A Nigerian native who emigrated to the United States at age 11, Alex Owumi's exploits on the basketball court earned him a college scholarship to Georgetown University. Undrafted by the NBA, Owumi pursued his basketball dream overseas, eventually signing with Al-Nasr of Libya, a state-run athletic club privately funded by the family of Libyan president Muammar Qaddafi.
Owumi's tenure with Al-Nasr was interrupted by the Libyan uprising and resulting civil war. Imprisoned in his Benghazi apartment for more than two weeks with no food, phone, Internet, or hope, Owumi wondered whether he would make it out of Libya alive. Despite his weakened condition and the dangers lurking in the city, he was able to escape Benghazi and flee the country. Smuggled to a refugee camp in Egypt, he was, much to his surprise, contacted by an Egyptian team seeking his services. And so, in a bizarre, storybook ending, Owumi finished the year by helping lead the team to an unlikely league championship, earning league MVP honors in the process.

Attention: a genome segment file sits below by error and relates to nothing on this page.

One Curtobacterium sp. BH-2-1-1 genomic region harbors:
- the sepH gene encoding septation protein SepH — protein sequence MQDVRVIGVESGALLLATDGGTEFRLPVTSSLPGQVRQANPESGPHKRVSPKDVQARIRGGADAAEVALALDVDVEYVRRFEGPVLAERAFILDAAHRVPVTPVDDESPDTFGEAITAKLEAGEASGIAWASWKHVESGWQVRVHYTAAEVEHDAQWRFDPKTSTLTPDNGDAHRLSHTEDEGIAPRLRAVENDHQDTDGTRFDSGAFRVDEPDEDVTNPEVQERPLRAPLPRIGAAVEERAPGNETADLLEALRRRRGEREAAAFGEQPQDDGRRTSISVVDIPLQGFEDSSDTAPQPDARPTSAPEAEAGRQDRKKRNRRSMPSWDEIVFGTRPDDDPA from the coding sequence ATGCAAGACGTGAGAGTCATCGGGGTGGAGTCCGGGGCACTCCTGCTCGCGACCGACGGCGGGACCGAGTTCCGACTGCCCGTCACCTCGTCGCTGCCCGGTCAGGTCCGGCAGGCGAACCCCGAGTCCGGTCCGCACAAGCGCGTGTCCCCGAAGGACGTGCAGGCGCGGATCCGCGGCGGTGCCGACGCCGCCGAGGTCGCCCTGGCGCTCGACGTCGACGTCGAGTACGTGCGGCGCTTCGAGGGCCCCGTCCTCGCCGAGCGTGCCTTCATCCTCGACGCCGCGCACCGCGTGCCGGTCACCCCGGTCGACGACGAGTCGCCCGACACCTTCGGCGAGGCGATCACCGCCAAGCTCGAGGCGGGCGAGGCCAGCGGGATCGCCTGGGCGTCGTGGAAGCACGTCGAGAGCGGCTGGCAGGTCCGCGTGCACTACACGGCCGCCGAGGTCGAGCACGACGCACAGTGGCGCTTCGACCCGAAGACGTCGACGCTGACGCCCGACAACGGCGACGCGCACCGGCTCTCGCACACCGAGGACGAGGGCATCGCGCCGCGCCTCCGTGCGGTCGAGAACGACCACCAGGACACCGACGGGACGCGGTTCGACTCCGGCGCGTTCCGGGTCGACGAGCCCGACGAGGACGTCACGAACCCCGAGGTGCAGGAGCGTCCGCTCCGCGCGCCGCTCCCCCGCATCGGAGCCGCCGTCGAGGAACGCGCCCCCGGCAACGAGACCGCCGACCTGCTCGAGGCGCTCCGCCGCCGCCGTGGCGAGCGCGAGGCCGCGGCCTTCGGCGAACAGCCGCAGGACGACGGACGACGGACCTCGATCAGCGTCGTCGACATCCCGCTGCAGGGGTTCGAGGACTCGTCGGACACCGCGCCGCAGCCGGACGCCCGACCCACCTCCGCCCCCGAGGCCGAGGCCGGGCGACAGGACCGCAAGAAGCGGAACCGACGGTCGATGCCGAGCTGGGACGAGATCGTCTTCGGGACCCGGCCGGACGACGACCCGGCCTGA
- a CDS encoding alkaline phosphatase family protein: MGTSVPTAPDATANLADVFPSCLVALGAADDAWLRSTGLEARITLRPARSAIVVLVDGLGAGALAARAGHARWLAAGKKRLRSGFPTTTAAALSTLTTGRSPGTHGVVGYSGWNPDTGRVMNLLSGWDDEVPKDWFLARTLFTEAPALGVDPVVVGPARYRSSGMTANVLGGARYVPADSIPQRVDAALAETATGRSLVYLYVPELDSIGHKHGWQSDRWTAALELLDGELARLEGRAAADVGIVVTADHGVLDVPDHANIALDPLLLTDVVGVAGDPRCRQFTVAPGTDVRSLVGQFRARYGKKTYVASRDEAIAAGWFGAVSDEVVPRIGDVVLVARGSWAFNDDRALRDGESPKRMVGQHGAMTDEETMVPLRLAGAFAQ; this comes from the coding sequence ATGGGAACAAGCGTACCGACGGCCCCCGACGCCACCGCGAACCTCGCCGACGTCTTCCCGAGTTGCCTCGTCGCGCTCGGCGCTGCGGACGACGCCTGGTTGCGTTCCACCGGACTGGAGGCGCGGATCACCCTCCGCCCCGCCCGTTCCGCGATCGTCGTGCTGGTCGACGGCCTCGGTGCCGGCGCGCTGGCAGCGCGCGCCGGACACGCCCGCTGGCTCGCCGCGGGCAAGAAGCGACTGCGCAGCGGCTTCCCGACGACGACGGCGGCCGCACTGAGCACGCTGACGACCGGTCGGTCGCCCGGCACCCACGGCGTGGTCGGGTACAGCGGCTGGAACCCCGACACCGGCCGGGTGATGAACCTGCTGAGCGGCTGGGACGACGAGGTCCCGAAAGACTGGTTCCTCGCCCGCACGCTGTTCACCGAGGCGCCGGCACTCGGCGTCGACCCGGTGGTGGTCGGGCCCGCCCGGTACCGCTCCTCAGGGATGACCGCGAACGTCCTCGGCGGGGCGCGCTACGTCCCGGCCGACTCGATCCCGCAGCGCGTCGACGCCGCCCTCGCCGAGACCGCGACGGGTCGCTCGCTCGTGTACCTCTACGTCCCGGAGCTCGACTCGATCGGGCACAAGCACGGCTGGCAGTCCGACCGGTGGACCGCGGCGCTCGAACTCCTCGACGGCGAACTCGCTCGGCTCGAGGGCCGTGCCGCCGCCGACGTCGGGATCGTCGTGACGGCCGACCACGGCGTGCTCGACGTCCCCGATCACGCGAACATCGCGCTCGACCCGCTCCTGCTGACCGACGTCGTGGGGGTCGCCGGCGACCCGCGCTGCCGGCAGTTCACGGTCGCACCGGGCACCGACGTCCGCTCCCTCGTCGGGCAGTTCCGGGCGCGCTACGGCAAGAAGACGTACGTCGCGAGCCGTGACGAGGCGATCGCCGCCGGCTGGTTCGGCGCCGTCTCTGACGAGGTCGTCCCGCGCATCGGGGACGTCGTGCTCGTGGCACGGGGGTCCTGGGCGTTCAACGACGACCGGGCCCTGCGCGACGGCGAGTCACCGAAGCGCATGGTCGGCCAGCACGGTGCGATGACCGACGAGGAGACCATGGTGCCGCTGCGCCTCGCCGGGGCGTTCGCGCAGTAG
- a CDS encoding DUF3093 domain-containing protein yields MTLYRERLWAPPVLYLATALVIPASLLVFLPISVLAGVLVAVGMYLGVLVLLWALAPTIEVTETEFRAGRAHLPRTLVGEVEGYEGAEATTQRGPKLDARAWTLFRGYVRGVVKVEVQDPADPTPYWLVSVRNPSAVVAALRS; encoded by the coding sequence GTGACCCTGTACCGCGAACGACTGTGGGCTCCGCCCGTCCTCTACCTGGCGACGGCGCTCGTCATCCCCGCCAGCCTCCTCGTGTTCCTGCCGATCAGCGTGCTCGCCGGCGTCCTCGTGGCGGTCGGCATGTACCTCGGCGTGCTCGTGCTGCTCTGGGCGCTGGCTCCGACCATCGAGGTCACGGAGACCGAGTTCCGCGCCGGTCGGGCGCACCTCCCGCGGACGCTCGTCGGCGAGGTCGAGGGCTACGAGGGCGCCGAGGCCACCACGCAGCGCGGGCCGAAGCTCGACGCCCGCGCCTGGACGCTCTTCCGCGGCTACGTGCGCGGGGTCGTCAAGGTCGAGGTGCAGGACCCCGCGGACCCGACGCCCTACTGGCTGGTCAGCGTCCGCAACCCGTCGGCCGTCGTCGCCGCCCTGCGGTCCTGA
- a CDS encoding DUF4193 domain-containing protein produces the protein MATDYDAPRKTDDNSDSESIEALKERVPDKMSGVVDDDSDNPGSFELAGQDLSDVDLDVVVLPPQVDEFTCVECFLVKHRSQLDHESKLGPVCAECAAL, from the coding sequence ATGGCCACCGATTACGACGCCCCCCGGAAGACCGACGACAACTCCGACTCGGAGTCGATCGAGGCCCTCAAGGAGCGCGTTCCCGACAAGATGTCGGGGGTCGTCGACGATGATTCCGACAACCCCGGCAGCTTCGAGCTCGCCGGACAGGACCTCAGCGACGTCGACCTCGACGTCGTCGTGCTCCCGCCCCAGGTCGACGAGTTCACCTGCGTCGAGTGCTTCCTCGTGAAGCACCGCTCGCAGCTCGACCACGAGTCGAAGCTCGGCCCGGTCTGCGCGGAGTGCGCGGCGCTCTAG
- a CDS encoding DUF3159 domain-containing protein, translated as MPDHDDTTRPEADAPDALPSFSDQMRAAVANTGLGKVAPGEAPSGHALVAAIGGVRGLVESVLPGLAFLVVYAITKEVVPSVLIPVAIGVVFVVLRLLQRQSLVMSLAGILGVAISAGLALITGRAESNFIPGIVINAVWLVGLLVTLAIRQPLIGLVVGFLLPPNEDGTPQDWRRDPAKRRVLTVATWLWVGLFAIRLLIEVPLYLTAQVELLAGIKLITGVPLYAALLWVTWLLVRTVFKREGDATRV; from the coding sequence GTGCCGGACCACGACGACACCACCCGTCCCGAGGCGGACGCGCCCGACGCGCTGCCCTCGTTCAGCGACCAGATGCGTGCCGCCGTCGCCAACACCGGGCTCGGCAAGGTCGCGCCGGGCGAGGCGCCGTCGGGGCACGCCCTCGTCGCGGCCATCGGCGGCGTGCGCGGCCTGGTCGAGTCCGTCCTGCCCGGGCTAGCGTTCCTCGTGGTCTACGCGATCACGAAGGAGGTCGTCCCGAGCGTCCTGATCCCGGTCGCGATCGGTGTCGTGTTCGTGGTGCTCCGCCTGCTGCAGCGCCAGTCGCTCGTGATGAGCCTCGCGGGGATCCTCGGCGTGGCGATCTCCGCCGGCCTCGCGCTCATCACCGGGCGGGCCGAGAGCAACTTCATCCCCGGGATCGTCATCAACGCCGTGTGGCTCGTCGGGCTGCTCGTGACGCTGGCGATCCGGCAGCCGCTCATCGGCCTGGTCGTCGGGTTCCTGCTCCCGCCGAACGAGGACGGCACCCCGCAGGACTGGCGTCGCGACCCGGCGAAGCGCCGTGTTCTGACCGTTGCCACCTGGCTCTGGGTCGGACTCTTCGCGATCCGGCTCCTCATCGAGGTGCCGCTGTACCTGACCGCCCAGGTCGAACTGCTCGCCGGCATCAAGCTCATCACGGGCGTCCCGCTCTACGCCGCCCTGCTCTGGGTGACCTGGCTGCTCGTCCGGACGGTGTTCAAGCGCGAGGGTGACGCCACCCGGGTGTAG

Qaddafi's Point Guard is a book about hope and longing, conflict (cultural, political, and military), and ultimately, triumph - to overcome obstacles and survive against the most desperate odds.
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Very good story
I really liked this book. The narration was authentic and interesting.
The story was strong and realistic.
I 'll never eat a cockroach the same.
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